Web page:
Global playersTop three battery makers—CATL, LG, and Panasonic—combine for nearly 70% of the EV market. The top 10 EV battery manufacturers are all headquartered in Asian countries, concentrated in China, Japan, and South Korea (Source)

Geothermal

Schlumberger Worked in the successful installation and operation of nearly 8,000 MW of geothermal power and enabled more than $14 billion in geothermal project financing (Source). Also launched GeoFrame Energy with Thermal Energy Partners and presently working on a 10-MW geothermal power project in the island of Nevis (Caribbean) (Source)
Baker Hughes 40 years of geothermal experience in supplying equipment, products, and services on over 1800 geothermal wells in 25 countries (Baker Hughes). They are associated with deepest (4659 m) and hottest geothermal directional drilling in Iceland where the highest measured temperature was 426°C at 4560 m (Source)
Eavor TechnologiesCanadian geothermal startup. Uses a patented closed-loop system, which does not require any fracturing; thus excludes the risk of GHG emissions and earthquake risk. Received $40 million investment by the venture arms of BP and Chevron (Source)

Hydrogen

Schlumberger Launched Genvia with the French Alternative Energies and Atomic Energy Commission (CEA) aiming to accelerate the development and the first industrial deployment of the CEA high-temperature reversible solid-oxide electrolyser technology (Source)
Baker Hughes Built the first turbine in the world to run on 100% hydrogen for the Fusina Hydrogen Power Project in Italy. Their High Pressure Ratio Compressors are capable of providing significant improvements in overall green H2 plant footprint, reliability, availability, and weight (Source). Recently, with Snam, Europe’s largest gas network operator, successfully completed the testing for the operation of the world's first "hybrid" hydrogen turbine designed for a natural gas transportation infrastructure (Source)

Technology Development

The multibillion-dollar oil and gas industry has been ironically slow to invest in cutting-edge production technologies. High market prices and a steady influx of capital allowed them to stay complacent in their operational efficiencies. The capital that was once plentiful has seen a rapid decline for almost a decade and E&P companies now need to figure out a “new way” of doing business.

While this enormous shift may seem challenging, OFS companies—from existing industry giants to new players—all enter the digital age by selling products and services embedded with AI algorithms, advanced robotics, automation, and big data analytics, thereby helping E&P companies unlock their existing field potential and realize greater returns on project investments.

There are four areas with the greatest potential for digital impact across the value chain:

Data-Driven Decision—Assisted by AI

In the current environment, technology innovation is being pushed through integration and collaboration. Schlumberger, for instance, is focused on enterprise-wide deployment of AI and digital solutions enabled by its cloud-based DELFI cognitive E&P environment across global operations. Halliburton, the American multinational with its digital DecisionSpace 365 cloud application, is integrating microservices, machine learning, and AI, enabling operators to plan, design, and deliver safe, cost-effective, and productive wells. BHC3.ai, launched as a joint venture between Baker Hughes and AI specialist C3, is building enterprise-scale AI applications and accelerating digital transformation for the oil and gas industry. While these service companies dive deep into AI, operators collaborate and discover powerful analytical solutions to lower their cost of ownership.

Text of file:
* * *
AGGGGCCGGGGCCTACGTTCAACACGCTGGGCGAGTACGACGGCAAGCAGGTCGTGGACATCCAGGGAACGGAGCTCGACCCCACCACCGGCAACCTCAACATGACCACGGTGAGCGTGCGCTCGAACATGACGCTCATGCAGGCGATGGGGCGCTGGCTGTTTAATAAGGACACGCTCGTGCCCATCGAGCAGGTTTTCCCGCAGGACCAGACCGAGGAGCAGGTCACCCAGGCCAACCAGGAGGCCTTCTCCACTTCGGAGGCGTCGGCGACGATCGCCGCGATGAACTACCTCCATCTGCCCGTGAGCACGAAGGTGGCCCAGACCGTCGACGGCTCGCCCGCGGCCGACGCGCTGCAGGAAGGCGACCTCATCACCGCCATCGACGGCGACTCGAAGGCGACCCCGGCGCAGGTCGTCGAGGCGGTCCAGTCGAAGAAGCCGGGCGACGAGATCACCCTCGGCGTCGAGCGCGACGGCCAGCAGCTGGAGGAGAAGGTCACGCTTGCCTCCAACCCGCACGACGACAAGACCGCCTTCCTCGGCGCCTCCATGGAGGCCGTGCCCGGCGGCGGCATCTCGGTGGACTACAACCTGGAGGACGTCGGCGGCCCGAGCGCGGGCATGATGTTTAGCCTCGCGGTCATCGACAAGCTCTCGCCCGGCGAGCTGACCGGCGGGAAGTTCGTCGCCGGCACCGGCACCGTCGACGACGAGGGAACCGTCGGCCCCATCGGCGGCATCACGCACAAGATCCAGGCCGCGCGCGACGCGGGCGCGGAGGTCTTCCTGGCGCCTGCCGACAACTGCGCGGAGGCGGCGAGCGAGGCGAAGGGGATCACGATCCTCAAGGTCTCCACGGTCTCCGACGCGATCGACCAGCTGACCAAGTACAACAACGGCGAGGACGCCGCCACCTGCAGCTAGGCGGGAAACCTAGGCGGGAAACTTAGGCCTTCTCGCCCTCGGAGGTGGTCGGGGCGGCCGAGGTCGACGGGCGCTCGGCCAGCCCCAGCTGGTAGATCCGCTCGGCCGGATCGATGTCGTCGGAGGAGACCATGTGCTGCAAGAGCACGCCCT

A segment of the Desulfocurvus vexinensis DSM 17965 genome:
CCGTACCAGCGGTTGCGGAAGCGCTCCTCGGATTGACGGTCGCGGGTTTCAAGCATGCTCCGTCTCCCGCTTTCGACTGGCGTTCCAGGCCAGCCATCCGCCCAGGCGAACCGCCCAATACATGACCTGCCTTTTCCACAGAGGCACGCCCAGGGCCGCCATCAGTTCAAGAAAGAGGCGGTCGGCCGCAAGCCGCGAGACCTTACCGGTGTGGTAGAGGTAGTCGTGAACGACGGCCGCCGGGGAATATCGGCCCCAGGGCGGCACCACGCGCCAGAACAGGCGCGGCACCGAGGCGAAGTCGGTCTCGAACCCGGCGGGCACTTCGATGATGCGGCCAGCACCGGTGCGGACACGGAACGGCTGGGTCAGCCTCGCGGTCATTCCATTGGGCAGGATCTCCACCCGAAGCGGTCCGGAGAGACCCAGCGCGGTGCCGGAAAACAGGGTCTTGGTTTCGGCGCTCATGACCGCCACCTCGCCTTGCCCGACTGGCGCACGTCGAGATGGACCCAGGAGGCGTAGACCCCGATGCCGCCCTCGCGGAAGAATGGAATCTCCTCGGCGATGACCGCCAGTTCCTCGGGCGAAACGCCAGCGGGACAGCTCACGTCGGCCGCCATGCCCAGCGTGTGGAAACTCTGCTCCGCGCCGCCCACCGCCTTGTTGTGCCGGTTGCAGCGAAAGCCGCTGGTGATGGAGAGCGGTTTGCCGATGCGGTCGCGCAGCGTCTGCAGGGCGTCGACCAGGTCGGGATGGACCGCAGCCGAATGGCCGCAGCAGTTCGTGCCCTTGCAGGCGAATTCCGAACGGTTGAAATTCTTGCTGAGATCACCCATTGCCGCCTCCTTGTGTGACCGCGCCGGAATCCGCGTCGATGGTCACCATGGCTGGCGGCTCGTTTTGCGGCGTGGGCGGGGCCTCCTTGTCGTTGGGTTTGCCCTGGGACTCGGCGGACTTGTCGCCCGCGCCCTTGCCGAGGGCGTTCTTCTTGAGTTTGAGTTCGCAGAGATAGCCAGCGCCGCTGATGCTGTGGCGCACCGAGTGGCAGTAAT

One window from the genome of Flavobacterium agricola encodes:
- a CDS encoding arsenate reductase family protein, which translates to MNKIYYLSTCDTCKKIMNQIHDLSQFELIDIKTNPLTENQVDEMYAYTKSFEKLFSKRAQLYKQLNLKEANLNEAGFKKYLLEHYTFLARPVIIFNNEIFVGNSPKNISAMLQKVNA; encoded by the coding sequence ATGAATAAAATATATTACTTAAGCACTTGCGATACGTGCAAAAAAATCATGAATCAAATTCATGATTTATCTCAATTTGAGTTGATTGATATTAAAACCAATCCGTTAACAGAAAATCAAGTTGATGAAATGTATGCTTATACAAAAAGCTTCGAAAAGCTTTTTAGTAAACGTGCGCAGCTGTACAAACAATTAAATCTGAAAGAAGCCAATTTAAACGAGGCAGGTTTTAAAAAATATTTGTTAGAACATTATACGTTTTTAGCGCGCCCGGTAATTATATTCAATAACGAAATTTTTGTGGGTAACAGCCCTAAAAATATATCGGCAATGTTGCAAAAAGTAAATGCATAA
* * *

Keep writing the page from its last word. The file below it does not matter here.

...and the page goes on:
Intelligent Automation

Automation has slowly been making its way into the oil and gas sector and steadily debunking the idea of an unsafe workplace environment in its presence. Schlumberger for instance is looking to create impact at scale by bringing in autonomous directional drilling solutions built upon four distinct verticals: intelligent planning, intelligent execution, surface automation, and downhole automation. It also recently collaborated with NOV to combine Schlumberger surface and downhole drilling automation solutions with NOV’s rig automation platform to deliver superior well construction performance for its customers.

Halliburton with its real-time viewer HalVue and Automated Sperry Drilling LOGIX, is introducing an advanced, cross-functional way of operating across software, hardware, AI, machine learning, and downhole sensors to improve operations through remote execution and drilling.

Baker Hughes, known for deploying drilling solutions for years, is focusing on automated advancements like the i-Trak Drilling Automation Service Solution which provides a holistic approach to well construction and closes the loop between surface and downhole data. Baker Hughes first deployed the system for Equinor in October 2019 on an offshore development well in the Norwegian sector of the North Sea; Equinor now uses the system on eight of its North Sea rigs. These automation frameworks enhance the company’s ability to become digital and automates the petroleum industry from wells to wheels.

Internet of Things

Internet of Things (IoT) connects oil equipment to the web and cloud data centers and lets engineers aggregate data across their entire fleet of devices. This allows oil and gas companies to identify faulty equipment and helps field engineers predict and react quickly. This network of physical objects connected to the internet is proliferating and becoming a focus for numerous oil and gas organizations.